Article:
Open Europe Blog

As Bloomberg and the FT reported last week, the recently agreed plans for a Single Bank Resolution Mechanism (SRM) could face further problems and possibly even a legal challenge at the European Court of Justice (ECJ).

The European Parliament announced last week that it will today send a letter to Commission President Jose Manuel Barroso outlining significant concerns over the agreement reached between EU member states last month.

The concerns focuses on the agreement to use an intergovernmental treaty to set up the resolution fund – a move demanded by Germany to provide additional legal safeguards against the pooling of risk and resources. The Commission has also raised concerns. More widely it relates to the fact that both the EP and Commission are unhappy with the compromise struck, believing it does not go far enough and does not follow the ‘community method’.

According to numerous media reports and a statement by the EP, this dispute could delay the adoption of the SRM until after the European elections – a delay which could increase market uncertainty, especially around the bank stress tests.

The prospect of a legal challenge has also been raised. But, would the EP have a case? Unfortunately, at this stage we have more questions than answers for you, but below are a few points to consider:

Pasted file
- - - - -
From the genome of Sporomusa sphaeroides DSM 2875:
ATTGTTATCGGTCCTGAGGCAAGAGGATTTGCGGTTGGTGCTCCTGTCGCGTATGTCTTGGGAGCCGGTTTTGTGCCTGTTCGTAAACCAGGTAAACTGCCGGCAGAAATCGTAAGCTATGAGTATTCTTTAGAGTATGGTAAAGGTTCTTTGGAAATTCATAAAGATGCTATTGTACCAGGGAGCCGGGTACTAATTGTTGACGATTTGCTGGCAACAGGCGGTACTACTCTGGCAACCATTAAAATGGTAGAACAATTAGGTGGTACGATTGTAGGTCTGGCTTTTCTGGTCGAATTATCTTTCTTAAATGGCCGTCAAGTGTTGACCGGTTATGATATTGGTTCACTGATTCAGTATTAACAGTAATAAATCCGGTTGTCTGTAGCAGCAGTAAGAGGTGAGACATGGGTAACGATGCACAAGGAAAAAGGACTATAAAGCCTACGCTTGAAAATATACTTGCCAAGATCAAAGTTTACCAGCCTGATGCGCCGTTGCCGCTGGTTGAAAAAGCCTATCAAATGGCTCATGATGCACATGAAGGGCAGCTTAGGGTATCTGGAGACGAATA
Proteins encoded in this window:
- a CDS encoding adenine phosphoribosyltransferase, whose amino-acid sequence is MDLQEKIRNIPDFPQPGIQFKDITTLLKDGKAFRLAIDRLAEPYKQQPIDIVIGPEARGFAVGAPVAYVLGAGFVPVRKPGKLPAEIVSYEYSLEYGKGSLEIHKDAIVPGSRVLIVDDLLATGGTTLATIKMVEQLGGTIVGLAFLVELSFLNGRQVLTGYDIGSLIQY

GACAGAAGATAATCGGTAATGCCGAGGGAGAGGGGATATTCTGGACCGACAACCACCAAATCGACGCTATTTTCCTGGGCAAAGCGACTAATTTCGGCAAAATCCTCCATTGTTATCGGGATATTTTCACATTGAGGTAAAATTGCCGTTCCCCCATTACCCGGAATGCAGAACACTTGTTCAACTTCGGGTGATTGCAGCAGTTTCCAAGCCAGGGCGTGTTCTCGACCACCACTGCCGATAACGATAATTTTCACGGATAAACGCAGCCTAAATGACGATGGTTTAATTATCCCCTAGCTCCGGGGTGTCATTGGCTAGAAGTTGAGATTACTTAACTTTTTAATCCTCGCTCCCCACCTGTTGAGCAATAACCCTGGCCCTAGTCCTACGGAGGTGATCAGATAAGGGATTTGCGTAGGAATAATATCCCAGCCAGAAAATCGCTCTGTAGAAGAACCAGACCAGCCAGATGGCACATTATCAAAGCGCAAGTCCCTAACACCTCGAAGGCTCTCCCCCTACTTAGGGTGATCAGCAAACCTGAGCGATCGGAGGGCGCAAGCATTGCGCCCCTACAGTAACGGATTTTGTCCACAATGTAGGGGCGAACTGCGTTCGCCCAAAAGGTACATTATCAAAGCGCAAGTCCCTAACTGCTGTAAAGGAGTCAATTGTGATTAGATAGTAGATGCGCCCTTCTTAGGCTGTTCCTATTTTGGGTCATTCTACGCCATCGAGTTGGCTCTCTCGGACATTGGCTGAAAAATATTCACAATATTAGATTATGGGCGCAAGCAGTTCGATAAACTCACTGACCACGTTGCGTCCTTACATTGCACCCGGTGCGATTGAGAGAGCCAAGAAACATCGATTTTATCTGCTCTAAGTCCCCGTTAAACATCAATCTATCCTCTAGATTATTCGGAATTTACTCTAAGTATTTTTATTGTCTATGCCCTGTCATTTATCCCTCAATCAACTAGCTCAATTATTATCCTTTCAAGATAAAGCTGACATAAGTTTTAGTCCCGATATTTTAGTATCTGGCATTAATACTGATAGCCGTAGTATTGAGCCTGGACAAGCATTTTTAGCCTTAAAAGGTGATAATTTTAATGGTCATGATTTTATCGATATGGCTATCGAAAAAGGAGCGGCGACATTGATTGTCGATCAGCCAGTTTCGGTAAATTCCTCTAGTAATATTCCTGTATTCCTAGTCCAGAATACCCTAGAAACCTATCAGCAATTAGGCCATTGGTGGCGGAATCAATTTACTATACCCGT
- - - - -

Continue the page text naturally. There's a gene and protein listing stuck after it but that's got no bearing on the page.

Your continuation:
• Given that the main point of contention relates to the intergovernmental treaty, which is outside EU law, it’s not clear that the EP has a role to play or has any legal protection to fall back on.
  • That said, since much of the rest of the regulation is within the EU framework, the EP could potentially suggest its role as a ‘democratic check’ is being circumvented.
  • To be frank, it’s really not clear either way at this early stage. But this could prove to be a very interesting test case if it ever does come to pass. Throughout the crisis there has been a working assumption that the eurozone can build the necessary structures to help solve the crisis through a combination of EU laws and intergovernmental treaties. If this is thrown into doubt, the view of the future of the euro could begin to change.
  • It also has wider implications that affect the UK. The banking union deal illustrates the limits of the existing treaties and, as Chancellor George Osborne told our conference, that they are increasingly unfit for purpose in accommodating different degrees of integration. Intergovernmental treaties have been touted as the answer to any awkward UK treaty demands, but, if the scope for such treaties is limited, full blown treaty change of the sort David Cameron would like to use as a forum for reform might become unavoidable.

In any case, it will be an interesting dispute which could have some bearing on the future set up of the EU. One thing that is for sure though, is that it will lead to more delays and more questions being asked about the banking union deal.

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